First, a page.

Updated: September 3, 2021 8:10:11 am
It’s hard to pack a life into words. If we must, the life of Saleem Kidwai could be encapsulated in these — kindness, generosity and love. Many knew him as a scholar, arguably India’s finest queer activist and writer, an authority on the Urdu ghazal. He was all of those but most importantly, he was a generous, wise and loving friend for those whose lives he touched.
His work and influence in India’s queer rights movement provided millions of South Asians globally the evidence to say to themselves and to the world that same-sex love was part of their historical, cultural and religious traditions. Few, however, know of his work to help build a queer community in Delhi. Perhaps even fewer know of his kindness, support and generosity in helping others in times of utter darkness.
I remember the time he started calling me mausi, an epithet to my obsession with Meena Kumari and the cringeworthy drama that I enacted all the time in his home. His understated wit and sarcasm were legendary. A close friendship developed, where we shared not only our adventures but also our love of poetry and music, building a bond of deep affection and camaraderie.
While a born-and-bred Lucknowi, Saleem came to adulthood in Delhi where he taught at Ramjas College. His parties and hospitality were renowned. His love of poetry and music was well-known. However, most precious was his ever-reliable friendship.
Few knew that he was unable to defend his PhD at McGill University because he had been arrested in a gay bar and could not go back to Montreal. Even fewer knew of the sacrifices he made, as an openly gay man, to stand tall among a generation of gay men who had but two choices — to either leave India or get married. This is why to know him was to know courage and integrity.
Saleem was a giant in academia and his work not only on same-sex love but on medieval history and, particularly, on the tawaifs was incomparable. He knew Akhtari Bai and Malika Pukhraj personally. Of these, to Akhtari, he was like a son. We spent evenings and nights discussing the merits of Rasoolan Bai, Akhtari and Pukhraj over chai. He patiently explained the Urdu couplets to me, from Mir and Ghalib to Faiz. His translation of Pukhraj’s memoirs remains a retelling of the tawaif story like no other. This earned him a fan following across the border.
I was singularly struck by his large-heartedness and ability to help in a crisis. He never gave up when many others did. His single-minded devotion to fairness, equality and inclusion was remarkable. His version of ishq, like the poetry he loved, was intense and deep. It included not just romantic ishq but friendships that sustained over decades through nurturing.
Saleem’s love for archiving was unparalleled. He regularly exhorted me and Sunil Gupta: Write it down, you have to tell others how we arrived here. It’s part of the queer story.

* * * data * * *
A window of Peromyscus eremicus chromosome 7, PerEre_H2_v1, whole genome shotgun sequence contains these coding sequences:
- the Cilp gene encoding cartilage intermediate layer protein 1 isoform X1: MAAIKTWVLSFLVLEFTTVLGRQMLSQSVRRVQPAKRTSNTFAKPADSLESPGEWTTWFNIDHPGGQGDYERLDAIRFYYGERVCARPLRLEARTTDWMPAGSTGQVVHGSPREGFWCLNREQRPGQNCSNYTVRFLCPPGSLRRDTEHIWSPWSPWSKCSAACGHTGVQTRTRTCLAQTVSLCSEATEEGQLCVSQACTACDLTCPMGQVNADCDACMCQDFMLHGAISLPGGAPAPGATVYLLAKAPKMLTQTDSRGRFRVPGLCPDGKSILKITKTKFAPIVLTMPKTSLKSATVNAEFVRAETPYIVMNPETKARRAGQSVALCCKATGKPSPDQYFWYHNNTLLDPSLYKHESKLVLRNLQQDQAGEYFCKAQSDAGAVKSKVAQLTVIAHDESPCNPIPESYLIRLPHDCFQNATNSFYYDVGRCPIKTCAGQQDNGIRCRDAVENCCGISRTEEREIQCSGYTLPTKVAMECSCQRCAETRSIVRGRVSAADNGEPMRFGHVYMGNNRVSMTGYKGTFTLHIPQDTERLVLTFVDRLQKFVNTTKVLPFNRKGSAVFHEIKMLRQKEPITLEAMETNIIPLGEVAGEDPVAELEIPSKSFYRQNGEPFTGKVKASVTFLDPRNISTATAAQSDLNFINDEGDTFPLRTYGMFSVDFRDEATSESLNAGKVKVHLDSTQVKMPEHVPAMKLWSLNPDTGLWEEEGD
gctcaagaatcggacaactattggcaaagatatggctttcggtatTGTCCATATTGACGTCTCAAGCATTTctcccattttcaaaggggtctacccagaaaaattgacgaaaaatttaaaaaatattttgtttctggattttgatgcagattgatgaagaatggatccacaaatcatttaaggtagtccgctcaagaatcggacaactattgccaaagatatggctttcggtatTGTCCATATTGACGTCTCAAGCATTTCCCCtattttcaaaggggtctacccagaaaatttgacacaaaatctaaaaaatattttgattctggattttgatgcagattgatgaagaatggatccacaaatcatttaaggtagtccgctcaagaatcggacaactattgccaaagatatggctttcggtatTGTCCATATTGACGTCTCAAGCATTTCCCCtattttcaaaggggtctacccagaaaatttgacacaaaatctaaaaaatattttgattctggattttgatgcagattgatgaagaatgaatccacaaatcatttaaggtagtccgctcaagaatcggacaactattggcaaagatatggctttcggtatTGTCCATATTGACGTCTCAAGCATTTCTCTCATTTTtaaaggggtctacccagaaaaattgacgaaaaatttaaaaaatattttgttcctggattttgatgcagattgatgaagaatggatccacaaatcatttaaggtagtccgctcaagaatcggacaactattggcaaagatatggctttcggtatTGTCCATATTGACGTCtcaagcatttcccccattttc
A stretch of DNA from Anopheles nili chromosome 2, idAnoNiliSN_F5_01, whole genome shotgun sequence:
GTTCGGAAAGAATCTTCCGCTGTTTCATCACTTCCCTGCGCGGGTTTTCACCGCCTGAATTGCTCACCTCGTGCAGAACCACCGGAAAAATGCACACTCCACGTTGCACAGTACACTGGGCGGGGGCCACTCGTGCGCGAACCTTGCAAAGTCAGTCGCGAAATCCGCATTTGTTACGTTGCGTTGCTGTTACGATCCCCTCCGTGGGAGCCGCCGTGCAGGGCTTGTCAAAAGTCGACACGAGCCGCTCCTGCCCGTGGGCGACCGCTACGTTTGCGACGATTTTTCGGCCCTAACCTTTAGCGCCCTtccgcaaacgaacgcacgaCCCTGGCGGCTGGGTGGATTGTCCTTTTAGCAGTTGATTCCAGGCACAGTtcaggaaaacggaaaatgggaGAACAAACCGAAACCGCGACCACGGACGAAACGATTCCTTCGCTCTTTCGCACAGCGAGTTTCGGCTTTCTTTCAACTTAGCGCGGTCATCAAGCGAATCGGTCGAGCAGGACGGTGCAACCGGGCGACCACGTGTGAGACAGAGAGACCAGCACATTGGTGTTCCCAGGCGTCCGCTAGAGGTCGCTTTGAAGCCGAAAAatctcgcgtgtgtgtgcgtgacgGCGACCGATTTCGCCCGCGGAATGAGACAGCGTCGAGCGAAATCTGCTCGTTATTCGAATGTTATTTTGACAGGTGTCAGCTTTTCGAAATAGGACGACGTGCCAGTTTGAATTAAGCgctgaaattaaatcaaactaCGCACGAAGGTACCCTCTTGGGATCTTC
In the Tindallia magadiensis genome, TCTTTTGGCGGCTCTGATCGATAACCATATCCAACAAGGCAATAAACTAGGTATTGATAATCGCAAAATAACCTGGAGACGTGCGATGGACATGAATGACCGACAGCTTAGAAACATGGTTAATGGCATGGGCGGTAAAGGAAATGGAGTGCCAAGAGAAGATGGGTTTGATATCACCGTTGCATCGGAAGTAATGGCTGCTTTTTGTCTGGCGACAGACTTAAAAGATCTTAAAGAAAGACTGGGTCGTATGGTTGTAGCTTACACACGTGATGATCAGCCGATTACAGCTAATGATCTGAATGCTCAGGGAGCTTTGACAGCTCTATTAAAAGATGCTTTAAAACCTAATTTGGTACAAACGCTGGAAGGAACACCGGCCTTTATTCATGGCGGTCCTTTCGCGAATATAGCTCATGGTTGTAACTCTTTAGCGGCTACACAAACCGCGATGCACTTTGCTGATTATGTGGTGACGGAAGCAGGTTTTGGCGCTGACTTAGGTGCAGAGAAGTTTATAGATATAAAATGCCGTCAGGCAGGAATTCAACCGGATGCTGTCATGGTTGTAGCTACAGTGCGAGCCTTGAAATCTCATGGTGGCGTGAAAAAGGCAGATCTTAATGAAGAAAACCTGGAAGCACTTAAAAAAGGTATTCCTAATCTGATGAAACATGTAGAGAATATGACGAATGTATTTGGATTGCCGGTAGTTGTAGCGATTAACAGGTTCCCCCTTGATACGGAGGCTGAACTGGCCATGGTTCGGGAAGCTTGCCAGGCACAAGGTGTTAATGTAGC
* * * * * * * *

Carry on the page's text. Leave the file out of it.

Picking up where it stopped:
His friends and peers regularly borrowed his ideas and repeated them as their own but to Saleem, it was a minor lapse. A Kathak dancer, a wannabe historian, once turned up at his doorstep in Lucknow when I was visiting. I told him, “She is going to steal every idea without giving a shred of credit.” Saleem smiled and said, “Let her, it’s just knowledge.”
My fondest memories of him are from when we worked together to establish a gay group in Delhi. We would often bicker but Saleem’s kindness, patience, experience and learning showed us the way. He taught and raised us, even though we were often deficient pupils.
I remember when we stood outside a club hosting Delhi’s first gay night. Saleem said to me, “I never thought this would be possible in my lifetime.” Indeed, most of us didn’t imagine many things possible. The reading down of Section 377, the building of an emerging gay community. He never saw this as enough, reminding us that there was a lot more to be done.
We spoke regularly during the pandemic and on his birthday we made a plan that Sunil and I would visit him soon. This, however, was not to be.
As I write this, I can only hope that those who seek freedom, love and equality in India will carry forward his work and legacy. It needs no credit, just as the man himself didn’t.
With his passing, we are trapped in this unbearable feeling of loss. As his queer family, we have no closure. We sit on the aisle of memory, hoping that we may untangle and fathom our loss. Saleem would have smiled at this show of sorrow and quipped, “Chin up, mausi!”
This column first appeared in the print edition on September 2, 2021 under the title ‘He showed us the way’. The writer is a public health expert
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